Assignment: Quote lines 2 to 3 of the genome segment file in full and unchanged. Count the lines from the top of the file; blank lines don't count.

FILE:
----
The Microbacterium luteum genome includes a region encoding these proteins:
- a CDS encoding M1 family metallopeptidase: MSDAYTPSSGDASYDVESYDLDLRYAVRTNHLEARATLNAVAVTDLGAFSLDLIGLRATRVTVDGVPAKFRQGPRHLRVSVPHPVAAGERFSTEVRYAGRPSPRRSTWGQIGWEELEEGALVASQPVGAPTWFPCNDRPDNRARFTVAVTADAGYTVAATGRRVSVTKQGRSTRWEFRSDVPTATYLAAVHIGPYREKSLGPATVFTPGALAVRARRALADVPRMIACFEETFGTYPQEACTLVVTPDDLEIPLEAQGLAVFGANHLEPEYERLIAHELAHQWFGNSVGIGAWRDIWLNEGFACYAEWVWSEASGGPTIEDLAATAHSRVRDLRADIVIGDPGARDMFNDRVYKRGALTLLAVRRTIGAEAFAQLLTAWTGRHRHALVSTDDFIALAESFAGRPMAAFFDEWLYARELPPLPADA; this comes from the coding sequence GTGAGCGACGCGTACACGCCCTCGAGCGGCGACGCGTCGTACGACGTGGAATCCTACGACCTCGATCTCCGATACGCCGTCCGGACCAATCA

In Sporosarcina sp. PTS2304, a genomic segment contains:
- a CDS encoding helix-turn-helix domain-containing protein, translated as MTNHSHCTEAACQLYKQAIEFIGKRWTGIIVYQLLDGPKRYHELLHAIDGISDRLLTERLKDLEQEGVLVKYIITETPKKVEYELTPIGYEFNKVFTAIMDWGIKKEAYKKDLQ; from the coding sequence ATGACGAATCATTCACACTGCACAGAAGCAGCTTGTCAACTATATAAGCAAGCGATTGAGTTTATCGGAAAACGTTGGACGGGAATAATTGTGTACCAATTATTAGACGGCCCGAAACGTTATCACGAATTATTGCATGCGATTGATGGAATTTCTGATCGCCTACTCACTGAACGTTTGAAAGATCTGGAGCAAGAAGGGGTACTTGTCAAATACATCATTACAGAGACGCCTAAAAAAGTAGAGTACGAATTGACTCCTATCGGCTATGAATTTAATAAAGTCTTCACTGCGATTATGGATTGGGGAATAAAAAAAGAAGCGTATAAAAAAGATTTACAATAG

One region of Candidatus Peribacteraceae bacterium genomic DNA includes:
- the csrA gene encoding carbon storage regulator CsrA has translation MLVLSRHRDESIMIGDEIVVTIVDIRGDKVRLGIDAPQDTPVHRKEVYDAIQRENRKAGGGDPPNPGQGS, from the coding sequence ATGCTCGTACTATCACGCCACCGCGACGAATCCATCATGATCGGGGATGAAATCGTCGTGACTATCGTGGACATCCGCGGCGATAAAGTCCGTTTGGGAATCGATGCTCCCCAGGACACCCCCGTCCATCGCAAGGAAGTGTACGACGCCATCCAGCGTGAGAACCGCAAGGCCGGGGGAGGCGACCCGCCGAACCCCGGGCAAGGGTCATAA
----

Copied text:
- a CDS encoding M1 family metallopeptidase: MSDAYTPSSGDASYDVESYDLDLRYAVRTNHLEARATLNAVAVTDLGAFSLDLIGLRATRVTVDGVPAKFRQGPRHLRVSVPHPVAAGERFSTEVRYAGRPSPRRSTWGQIGWEELEEGALVASQPVGAPTWFPCNDRPDNRARFTVAVTADAGYTVAATGRRVSVTKQGRSTRWEFRSDVPTATYLAAVHIGPYREKSLGPATVFTPGALAVRARRALADVPRMIACFEETFGTYPQEACTLVVTPDDLEIPLEAQGLAVFGANHLEPEYERLIAHELAHQWFGNSVGIGAWRDIWLNEGFACYAEWVWSEASGGPTIEDLAATAHSRVRDLRADIVIGDPGARDMFNDRVYKRGALTLLAVRRTIGAEAFAQLLTAWTGRHRHALVSTDDFIALAESFAGRPMAAFFDEWLYARELPPLPADA; this comes from the coding sequence GTGAGCGACGCGTACACGCCCTCGAGCGGCGACGCGTCGTACGACGTGGAATCCTACGACCTCGATCTCCGATACGCCGTCCGGACCAATCA

In Sporosarcina sp. PTS2304, a genomic segment contains: